SQL Server with Mr. Denny:

Back To Basics


February 2, 2009  1:31 PM

Back To Basics: Clustered vs NonClustered Indexes; what’s the difference?



Posted by: Denny Cherry
Back To Basics, Clustered Index, Index, Nonclustered Index

SQL Server has two basics kinds of indexes. They are clustered and nonclustered indexes. There are some fundamental differences to the two which are key to understanding before you can master index tuning.

January 26, 2009  12:00 PM

Back To Basics: What are indexes and what are they used for?



Posted by: Denny Cherry
Back To Basics, Identity theft, Index, Index Scan

A while back someone posted on the ITKE forum asking what Indexes where, and what they were used for. I put up a quick answer, but I felt that it deserved a more in depth blog post; so here it is.


December 15, 2008  9:00 AM

Back To Basics: Getting Data from an XML Document



Posted by: Denny Cherry
Back To Basics, T/SQL, XML

One of the most popular ways to get data multiple pieces of data in a single parameter from one stored procedure to another, or from a client application to the database is to use XML. This can be done in SQL Server 2000 by using the NTEXT (or TEXT) datatype, and in SQL 2005 using the XML...


November 27, 2008  12:15 PM

Back To Basics: Creating Indexes



Posted by: Denny Cherry
Back To Basics, CREATE INDEX, SELECT statement

After you have created your tables, and stored procedures you will have a basic idea of what queries are going to be running against your database.  If you haven't already done so, its now time to start adding indexes to your database.  The catch with index is that there is such a thing as to...


November 24, 2008  1:00 PM

Back To Basics: What’s the difference between a Scan and a Seek?



Posted by: Denny Cherry
Back To Basics, Index Performance, Index Scan, Index Seek, SQL Server, Table Scan

There are a few basic operations which SQL will perform when looking for the data that you need.  Here they are listed in the order of worst to best.

  • Table Scan
  • Clustered Index Scan
  • Index Scan
  • Clustered Index Seek
  • Index Seek
The...


October 25, 2008  11:00 AM

Slide Decks and Sample Code for SoCal Code Camp at USC



Posted by: Denny Cherry
Back To Basics, Federated Database, In Person Events, SoCal Code Camp, Storage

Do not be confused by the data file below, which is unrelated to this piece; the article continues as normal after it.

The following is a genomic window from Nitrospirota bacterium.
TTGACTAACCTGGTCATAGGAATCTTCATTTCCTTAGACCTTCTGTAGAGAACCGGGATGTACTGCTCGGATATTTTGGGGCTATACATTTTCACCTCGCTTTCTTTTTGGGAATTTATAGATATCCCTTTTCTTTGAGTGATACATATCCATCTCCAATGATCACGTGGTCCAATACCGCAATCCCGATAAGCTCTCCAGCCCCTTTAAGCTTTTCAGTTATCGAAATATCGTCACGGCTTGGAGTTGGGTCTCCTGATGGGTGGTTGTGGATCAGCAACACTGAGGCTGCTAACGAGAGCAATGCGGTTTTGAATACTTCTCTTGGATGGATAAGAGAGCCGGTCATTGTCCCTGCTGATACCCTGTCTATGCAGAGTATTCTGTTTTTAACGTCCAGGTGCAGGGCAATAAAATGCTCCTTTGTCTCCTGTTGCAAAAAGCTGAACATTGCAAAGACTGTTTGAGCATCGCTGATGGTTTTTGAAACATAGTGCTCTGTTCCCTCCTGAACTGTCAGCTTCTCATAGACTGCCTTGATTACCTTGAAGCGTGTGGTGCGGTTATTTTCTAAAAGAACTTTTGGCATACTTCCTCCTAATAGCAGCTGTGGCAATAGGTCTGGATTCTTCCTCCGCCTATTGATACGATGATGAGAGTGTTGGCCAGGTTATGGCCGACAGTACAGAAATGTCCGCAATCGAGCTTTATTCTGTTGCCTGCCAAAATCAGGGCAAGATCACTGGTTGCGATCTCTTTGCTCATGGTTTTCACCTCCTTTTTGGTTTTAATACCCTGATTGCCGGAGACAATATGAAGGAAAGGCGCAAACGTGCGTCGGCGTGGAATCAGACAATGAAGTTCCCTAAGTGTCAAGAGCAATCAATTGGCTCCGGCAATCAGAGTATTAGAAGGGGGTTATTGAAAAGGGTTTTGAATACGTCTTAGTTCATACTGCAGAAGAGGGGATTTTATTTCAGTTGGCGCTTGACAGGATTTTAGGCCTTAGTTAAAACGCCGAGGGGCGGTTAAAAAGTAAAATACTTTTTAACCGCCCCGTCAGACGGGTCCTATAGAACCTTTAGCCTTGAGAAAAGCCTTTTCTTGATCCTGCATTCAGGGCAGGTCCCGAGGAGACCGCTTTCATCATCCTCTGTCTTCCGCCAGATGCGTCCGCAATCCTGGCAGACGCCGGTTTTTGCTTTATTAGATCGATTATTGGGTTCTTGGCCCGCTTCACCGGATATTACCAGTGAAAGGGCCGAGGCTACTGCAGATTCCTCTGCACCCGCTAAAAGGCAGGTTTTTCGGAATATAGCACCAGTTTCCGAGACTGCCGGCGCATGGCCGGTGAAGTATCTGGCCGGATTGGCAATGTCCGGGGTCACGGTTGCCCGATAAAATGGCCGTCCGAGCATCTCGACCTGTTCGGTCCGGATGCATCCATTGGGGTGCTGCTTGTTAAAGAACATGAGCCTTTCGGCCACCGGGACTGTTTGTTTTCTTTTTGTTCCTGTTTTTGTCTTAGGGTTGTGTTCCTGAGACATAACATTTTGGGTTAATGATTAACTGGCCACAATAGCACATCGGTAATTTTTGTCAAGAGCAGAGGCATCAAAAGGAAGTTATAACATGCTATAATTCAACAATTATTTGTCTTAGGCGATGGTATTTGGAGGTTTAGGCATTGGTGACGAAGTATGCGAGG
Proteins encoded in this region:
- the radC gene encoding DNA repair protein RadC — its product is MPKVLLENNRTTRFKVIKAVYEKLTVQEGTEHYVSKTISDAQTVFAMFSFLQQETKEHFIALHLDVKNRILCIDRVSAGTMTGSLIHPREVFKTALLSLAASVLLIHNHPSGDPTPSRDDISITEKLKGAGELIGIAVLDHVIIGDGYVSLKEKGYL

Here are the slide decks and sample code from my sessions at this weekends SoCal code camp.

  Bookmark and Share     4 Comments     RSS Feed     Email a friend


August 21, 2008  11:00 AM

SoCal Code Camp Sessions are posted



Posted by: Denny Cherry
Back To Basics, Code Camp, In Person Events, Service Broker, SoCal Code Camp, SQL Server 2005, SQL Server 2008, Storage

I and many of the other presenters have begun entering our sessions for the next SoCal Code Camp on on October 25th and 26th...


August 11, 2008  11:00 AM

Back To Basics: The RESTORE DATABASE Command



Posted by: Denny Cherry
Back To Basics, Restore Database, SQL

The restore database command is what is used to recover a database which has been backed up using the BACKUP DATABASE command.  The syntax of the RESTORE DATABASE...


July 22, 2008  11:00 AM

Back to Basics: The BACKUP DATABASE command



Posted by: Denny Cherry
Back To Basics, BACKUP DATABASE, SQL, SQL Server 2000, SQL Server 2005

Now that you have objects created within your database, and data within the tables you need to secure your database in case of a server failure or accidental data deletion.  This would be done by taking backups of the database.  Backups are taken by using the BACKUP DATABASE command. The...


July 7, 2008  11:00 AM

Back To Basics: The RECEIVE command (and END CONVERSATION)



Posted by: Denny Cherry
Back To Basics, RECEIVE, Service Broker, SQL, T/SQL

The RECEIVE command is the last of the Service Broker items to cover in the Back To Basics series.  The RECEIVE command is what is used to actually get the message out of the queue so that you can process the data within the message_body column.  The RECEIVE command works just like the


Forgot Password

No problem! Submit your e-mail address below. We'll send you an e-mail containing your password.

Your password has been sent to: